U.S. consumer price increases eased slightly from January to February but still pointed to an elevated inflation rate that is posing a challenge for the Federal Reserve at a delicate moment for the financial system.
The government said Tuesday that prices increased 0.4% last month, just below January’s 0.5% rise. Yet excluding volatile food and energy costs, so-called core prices rose 0.5% in February, slightly above January’s 0.4% gain. The Fed pays particular attention to the core measure as a gauge of underlying inflation pressures.
Even though prices are rising much faster than the Fed wants, some economists expect the central bank to suspend its year-long streak of interest rate hikes when it meets next week. With the collapse of two large banks since Friday fueling anxiety about other regional banks, the Fed, for now, may focus more on boosting confidence in the financial system than on its long-term drive to tame inflation.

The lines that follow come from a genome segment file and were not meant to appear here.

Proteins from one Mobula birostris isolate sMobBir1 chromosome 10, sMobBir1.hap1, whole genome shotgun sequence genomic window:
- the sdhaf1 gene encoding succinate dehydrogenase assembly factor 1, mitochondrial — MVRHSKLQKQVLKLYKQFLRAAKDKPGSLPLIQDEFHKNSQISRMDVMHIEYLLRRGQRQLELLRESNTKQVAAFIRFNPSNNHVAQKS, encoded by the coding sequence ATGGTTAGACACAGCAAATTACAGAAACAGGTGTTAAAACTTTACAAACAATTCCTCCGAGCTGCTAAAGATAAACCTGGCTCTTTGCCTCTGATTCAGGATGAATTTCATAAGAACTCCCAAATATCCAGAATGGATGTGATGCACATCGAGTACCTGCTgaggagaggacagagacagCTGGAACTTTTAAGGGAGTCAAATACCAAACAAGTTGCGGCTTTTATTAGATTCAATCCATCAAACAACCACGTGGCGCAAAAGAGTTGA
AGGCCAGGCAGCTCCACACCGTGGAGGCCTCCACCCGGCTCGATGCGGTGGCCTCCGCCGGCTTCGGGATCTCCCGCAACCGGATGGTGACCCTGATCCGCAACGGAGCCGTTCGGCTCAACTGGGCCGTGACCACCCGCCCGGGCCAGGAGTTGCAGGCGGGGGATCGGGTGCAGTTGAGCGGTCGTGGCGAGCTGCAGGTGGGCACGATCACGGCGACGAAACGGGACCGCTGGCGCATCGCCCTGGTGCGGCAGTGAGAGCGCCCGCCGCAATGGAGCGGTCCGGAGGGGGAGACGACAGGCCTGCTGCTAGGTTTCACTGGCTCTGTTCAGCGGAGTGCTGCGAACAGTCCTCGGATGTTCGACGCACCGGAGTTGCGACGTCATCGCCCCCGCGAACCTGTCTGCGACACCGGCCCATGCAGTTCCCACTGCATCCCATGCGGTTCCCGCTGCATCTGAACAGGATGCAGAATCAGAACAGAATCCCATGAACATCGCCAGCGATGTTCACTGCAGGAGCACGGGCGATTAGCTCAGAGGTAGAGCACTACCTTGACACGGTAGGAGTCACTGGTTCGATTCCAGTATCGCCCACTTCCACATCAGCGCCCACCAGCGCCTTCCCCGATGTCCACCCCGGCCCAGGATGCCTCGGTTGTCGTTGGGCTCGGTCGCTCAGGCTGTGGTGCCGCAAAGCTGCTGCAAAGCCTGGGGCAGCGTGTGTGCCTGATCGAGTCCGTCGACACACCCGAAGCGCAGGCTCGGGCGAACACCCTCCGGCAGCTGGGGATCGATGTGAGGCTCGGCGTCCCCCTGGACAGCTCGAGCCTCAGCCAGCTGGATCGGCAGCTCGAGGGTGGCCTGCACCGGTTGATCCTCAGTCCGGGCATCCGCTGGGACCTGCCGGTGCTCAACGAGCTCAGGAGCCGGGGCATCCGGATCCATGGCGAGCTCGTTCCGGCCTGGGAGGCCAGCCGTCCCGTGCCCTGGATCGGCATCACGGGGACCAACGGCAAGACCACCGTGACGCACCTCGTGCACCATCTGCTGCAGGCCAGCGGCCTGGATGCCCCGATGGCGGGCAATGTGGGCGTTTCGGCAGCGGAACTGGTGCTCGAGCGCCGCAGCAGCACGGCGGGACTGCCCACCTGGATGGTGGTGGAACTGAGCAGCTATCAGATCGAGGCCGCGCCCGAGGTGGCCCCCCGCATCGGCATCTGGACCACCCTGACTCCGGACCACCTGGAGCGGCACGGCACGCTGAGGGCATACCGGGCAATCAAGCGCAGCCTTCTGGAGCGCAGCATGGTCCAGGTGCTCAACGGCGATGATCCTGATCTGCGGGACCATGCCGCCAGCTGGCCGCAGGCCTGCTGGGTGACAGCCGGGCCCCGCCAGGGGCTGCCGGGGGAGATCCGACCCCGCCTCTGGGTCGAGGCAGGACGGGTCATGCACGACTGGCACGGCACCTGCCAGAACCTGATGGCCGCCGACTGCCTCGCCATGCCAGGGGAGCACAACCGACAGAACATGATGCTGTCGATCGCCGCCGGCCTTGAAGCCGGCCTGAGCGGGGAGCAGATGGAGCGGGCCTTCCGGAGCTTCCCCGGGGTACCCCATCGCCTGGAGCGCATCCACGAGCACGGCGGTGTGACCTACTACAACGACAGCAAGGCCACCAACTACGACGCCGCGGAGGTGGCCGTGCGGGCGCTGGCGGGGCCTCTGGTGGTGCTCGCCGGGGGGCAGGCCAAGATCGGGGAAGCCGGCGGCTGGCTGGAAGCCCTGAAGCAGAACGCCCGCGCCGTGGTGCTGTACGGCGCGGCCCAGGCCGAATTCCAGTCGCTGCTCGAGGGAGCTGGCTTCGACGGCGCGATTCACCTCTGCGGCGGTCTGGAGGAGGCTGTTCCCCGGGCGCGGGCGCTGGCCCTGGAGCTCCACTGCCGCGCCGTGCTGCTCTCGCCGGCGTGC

That is a sharp shift from just a week ago, when Chair Jerome Powell suggested to a Senate committee that if inflation didn’t cool, the Fed could raise its benchmark interest rate by a substantial half-point at its meeting March 21-22. When the Fed raises its key rate, it typically leads to higher rates on mortgages, auto loans, credit cards and many business loans.